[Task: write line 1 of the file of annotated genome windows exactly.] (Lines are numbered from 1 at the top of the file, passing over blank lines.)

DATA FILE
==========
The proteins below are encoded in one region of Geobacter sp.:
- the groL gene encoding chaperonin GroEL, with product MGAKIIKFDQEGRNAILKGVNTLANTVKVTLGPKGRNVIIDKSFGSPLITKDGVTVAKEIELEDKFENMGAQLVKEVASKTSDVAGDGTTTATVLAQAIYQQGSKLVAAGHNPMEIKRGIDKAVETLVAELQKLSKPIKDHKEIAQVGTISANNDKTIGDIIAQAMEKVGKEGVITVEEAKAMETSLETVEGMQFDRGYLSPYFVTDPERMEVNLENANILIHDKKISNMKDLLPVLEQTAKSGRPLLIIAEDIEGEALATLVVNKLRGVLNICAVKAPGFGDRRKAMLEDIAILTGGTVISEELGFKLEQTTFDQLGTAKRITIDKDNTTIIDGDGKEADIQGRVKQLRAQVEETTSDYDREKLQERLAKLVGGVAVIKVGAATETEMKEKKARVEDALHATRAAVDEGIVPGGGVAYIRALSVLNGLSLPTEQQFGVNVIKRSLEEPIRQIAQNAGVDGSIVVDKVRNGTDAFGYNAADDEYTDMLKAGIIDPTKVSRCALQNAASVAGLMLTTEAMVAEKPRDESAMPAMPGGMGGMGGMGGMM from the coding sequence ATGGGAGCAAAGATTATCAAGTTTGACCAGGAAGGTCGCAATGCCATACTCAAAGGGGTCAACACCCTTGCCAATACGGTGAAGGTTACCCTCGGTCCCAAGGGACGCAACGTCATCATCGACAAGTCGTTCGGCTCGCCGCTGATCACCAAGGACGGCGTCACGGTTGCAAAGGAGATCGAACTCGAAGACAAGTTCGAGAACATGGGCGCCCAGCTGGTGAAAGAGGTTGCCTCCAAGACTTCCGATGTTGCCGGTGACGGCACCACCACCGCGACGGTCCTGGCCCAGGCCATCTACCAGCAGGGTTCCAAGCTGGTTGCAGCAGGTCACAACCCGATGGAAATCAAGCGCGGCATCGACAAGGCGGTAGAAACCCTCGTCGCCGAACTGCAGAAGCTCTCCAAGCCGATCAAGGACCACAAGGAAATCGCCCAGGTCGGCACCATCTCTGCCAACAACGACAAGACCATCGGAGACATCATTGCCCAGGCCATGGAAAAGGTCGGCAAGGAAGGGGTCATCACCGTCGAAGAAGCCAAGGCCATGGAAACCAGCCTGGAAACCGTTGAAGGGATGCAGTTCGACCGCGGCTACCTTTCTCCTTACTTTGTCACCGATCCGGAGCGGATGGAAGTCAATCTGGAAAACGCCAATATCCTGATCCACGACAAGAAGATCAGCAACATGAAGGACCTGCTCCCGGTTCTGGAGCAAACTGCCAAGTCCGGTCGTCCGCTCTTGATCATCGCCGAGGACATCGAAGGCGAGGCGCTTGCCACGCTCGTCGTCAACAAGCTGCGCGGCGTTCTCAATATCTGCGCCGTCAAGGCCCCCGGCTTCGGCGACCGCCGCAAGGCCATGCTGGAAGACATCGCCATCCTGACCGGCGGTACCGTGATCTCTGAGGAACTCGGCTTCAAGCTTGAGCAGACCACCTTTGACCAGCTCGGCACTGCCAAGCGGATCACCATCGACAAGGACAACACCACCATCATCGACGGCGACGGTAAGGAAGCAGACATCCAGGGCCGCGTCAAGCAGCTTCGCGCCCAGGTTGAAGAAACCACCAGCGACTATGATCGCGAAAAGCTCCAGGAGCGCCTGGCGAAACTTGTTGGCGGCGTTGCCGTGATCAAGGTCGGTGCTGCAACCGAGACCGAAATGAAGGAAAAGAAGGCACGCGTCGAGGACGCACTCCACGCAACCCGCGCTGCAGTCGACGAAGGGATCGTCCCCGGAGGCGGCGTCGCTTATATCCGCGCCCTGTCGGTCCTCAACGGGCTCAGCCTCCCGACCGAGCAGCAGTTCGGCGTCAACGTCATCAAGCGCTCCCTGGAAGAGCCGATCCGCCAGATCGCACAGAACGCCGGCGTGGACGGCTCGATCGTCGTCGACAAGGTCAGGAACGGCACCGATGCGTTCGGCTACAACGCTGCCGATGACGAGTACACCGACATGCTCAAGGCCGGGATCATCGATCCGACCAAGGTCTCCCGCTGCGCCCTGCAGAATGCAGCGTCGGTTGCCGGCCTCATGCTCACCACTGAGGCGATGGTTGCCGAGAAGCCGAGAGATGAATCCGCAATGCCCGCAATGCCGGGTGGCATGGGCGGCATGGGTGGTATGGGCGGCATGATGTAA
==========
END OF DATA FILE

The proteins below are encoded in one region of Geobacter sp.: